We picked up the suggestion in last exercise of the 29 Day Thinkibility Challenge, ” make it a habit to convert a beautiful question into a visualization on an index card”. So we made up our Thinking Challenge to reflect on what “Boxes”, “Concepts”, Patterns” and Analogies” has to do with Thinkibility.
Here is the first one about Thinking Categories: Boxes.
Many of you are familiar with a toy that has holes in it in different forms: a heart, a triangle, a circle, a cube, etc. A toddler is asked to sort the shapes into the box. This toy is used for play, but also for remedial teaching as it challenge recognition of shapes and also enhances eye-hand coordination.
In effect, we do nothing else apart from this when we recognize and categorize things we see and have to interpret, before we can act upon the situation. Activites such as pushing a doorbell, walking towards a chair to sit down, fetching a spoon, or avoiding a car.
Eventhough the sorting acitivity may be more abstract and sophisticated in nature, is the same process that doctors, lawyers, policymakers and managers (and many more professions) apply when confronted with new situations.
A doctor combines symptoms such as fever, coughing and sweating and categorize them as belonging to a known illness such as flu, measles or Ebola. When he has decided into which box the symptoms belong, then he knows how to cure by following a protocol.
A prosecutor has to decide what section of law applies to a particular criminal, and the criminal lawyer might argue that the offence fits better to another section, which may be more a favorable article of the law from his clientäs perspective. If it is clear what section of the law applies, the judge knows the right sentence.
If policy makers know the cause of socially undesirable acitivites actions and such as alcohol misuse or domestic violence, then a remedial is quickly found. However, finding the right box is not that easy, i.e. the underlying cause to the behaviour may consist of a range of complex factors.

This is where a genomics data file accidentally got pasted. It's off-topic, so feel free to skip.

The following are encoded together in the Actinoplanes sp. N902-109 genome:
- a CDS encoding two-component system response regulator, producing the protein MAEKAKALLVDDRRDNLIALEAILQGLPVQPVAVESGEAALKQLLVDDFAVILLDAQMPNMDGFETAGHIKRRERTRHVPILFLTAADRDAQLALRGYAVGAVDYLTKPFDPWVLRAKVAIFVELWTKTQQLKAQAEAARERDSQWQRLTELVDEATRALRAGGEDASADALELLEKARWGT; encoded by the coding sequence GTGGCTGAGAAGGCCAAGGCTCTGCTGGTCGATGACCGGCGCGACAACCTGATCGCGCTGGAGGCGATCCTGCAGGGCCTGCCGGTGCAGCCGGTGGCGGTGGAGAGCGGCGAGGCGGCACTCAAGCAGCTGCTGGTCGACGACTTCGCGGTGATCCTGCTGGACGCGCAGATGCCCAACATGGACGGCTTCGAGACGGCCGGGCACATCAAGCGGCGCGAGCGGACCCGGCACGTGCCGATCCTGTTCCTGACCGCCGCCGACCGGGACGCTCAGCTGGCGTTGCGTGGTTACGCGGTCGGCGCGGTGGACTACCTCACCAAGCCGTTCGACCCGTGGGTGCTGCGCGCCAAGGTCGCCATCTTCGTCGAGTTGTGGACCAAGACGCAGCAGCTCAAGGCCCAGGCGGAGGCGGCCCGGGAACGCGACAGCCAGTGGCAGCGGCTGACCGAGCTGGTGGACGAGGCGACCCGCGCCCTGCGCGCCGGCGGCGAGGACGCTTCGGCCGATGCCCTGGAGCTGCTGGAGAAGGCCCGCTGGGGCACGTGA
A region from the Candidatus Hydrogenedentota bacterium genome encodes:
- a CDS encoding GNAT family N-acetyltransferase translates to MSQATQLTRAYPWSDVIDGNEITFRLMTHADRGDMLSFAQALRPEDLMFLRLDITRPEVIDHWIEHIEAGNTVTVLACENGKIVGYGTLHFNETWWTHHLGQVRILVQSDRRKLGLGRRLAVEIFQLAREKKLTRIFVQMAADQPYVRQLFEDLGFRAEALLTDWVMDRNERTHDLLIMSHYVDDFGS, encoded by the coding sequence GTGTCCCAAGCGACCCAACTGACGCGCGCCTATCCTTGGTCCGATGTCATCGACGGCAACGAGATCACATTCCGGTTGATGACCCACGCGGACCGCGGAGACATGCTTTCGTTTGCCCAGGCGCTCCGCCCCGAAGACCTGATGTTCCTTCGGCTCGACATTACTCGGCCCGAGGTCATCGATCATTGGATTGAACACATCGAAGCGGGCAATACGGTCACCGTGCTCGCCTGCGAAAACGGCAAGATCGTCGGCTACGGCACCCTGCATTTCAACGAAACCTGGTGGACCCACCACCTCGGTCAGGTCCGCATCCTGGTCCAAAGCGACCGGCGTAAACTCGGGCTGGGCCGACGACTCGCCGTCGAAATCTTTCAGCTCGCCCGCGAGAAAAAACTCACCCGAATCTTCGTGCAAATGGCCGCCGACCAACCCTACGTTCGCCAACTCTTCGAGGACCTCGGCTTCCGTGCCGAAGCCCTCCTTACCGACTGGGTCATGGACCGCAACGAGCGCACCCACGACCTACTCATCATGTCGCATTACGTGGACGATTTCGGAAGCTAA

Managers have to their disposal an extended toolbox of proven management techniques to solve problems. There are volumes of managerial “How to Books”. However, reading the situation wrongly will lead to activating the wrong measures and doing so may result in a disaster.
But perhaps you “read” or “see” something else we visualised about the influence of “thinking boxes” on our thinking. It must be, because visualizinng provokes different views. We came across this beautiful one:
“Poor Lina she was feeling so confused. The thoughts were swirling around her head. She asked the same question over and over again – should she become a lawyer or a doctor?”Both need to listen to people and I am very good a listening to others,” she muttered to herself.
Then she remembered that James always said that she was a bossy sort of girl. So maybe a policy maker was a better choice. Or a manager. Or maybe lawyers and doctors make decisions too, decisions that have impact on other people’s life.
“Grrr, what a hopeless task to put different occupations into separate boxes!” shouted Lina and throw away the sorting box.
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Although the overlap between the above-mentioned complaints is large, little research has been done into that overlap. Anxiety researchers look at the day, sleep researchers look at the night, even though they often study the same person.
That blind spot is a matter of language, thinks Van Someren. “We have invented different labels and divide the problem between those boxes. This creates different groups of patients, which we then try to keep strictly separate. Many studies look only at anxiety, or only at depression, or only at sleep. ”
In research into insomnia, for example, usually everyone who also has depressive symptoms is sacked from the test group – despite the fact that these two complaints very often go hand in hand, and the differences between those groups are therefore rather arbitrary.
“We did it that way ten years ago,” says Van Someren about his research group at the Netherlands Brain Institute. “We would look for sleepless people for research, find 470 and have them fill in questionnaires about how anxious or how gloomy they were. Then we threw out everyone who was even a little bit anxious or depressed, with the lowest cut-off for those illnesses, though they all really had insomnia. We ended up with 35 people left: the Vikings among the sleepless. Well, we have made some nice findings, but those results say nothing about all sleepless people. ”